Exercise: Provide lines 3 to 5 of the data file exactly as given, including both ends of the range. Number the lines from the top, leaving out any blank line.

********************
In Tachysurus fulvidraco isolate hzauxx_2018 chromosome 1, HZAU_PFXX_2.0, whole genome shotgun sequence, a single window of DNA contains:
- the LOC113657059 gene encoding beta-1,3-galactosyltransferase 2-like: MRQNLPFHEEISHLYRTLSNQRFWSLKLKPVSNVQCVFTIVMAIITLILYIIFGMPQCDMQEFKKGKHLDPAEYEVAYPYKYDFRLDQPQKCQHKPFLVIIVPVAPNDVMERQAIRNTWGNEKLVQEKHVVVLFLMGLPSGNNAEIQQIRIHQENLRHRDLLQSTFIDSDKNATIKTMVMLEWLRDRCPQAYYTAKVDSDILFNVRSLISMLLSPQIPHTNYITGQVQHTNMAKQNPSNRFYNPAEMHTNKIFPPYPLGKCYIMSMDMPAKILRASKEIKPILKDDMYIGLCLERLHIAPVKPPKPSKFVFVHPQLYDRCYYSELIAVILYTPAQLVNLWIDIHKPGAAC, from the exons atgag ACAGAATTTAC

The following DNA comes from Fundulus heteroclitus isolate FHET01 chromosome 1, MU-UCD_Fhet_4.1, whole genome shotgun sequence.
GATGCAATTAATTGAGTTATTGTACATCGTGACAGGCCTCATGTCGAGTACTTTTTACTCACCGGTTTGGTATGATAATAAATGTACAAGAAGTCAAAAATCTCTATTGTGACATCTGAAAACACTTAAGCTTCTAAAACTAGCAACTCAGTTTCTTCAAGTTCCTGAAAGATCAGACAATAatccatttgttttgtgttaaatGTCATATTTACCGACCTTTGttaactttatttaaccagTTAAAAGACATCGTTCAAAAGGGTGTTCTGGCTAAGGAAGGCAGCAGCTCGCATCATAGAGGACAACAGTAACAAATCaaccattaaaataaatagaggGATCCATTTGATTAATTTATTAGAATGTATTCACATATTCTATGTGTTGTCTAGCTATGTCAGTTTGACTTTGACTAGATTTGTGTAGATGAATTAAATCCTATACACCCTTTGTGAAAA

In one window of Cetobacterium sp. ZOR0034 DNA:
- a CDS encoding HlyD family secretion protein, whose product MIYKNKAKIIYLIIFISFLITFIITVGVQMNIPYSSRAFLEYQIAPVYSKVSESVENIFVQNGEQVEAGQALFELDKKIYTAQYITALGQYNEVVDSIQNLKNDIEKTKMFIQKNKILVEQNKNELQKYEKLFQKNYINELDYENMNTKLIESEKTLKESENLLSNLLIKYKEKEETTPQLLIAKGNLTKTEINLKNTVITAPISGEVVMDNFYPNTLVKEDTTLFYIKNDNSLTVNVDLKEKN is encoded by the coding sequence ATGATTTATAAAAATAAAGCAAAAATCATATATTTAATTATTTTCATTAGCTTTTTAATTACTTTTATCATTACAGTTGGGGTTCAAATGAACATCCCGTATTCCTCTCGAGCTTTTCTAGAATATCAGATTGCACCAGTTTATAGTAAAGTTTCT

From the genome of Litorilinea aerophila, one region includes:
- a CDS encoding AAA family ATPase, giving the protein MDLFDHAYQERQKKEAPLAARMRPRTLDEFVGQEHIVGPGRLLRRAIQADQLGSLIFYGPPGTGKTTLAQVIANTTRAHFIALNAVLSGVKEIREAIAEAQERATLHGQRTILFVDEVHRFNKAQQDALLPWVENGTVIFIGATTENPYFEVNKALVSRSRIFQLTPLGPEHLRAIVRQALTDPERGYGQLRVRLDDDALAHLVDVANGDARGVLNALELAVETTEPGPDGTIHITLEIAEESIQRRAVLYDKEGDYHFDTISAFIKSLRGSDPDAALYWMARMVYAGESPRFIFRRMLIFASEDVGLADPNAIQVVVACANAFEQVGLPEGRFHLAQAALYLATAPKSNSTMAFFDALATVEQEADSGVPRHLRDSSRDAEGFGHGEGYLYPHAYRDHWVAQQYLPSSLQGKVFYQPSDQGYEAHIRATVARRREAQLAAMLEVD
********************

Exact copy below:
The following DNA comes from Fundulus heteroclitus isolate FHET01 chromosome 1, MU-UCD_Fhet_4.1, whole genome shotgun sequence.
GATGCAATTAATTGAGTTATTGTACATCGTGACAGGCCTCATGTCGAGTACTTTTTACTCACCGGTTTGGTATGATAATAAATGTACAAGAAGTCAAAAATCTCTATTGTGACATCTGAAAACACTTAAGCTTCTAAAACTAGCAACTCAGTTTCTTCAAGTTCCTGAAAGATCAGACAATAatccatttgttttgtgttaaatGTCATATTTACCGACCTTTGttaactttatttaaccagTTAAAAGACATCGTTCAAAAGGGTGTTCTGGCTAAGGAAGGCAGCAGCTCGCATCATAGAGGACAACAGTAACAAATCaaccattaaaataaatagaggGATCCATTTGATTAATTTATTAGAATGTATTCACATATTCTATGTGTTGTCTAGCTATGTCAGTTTGACTTTGACTAGATTTGTGTAGATGAATTAAATCCTATACACCCTTTGTGAAAA

In one window of Cetobacterium sp. ZOR0034 DNA: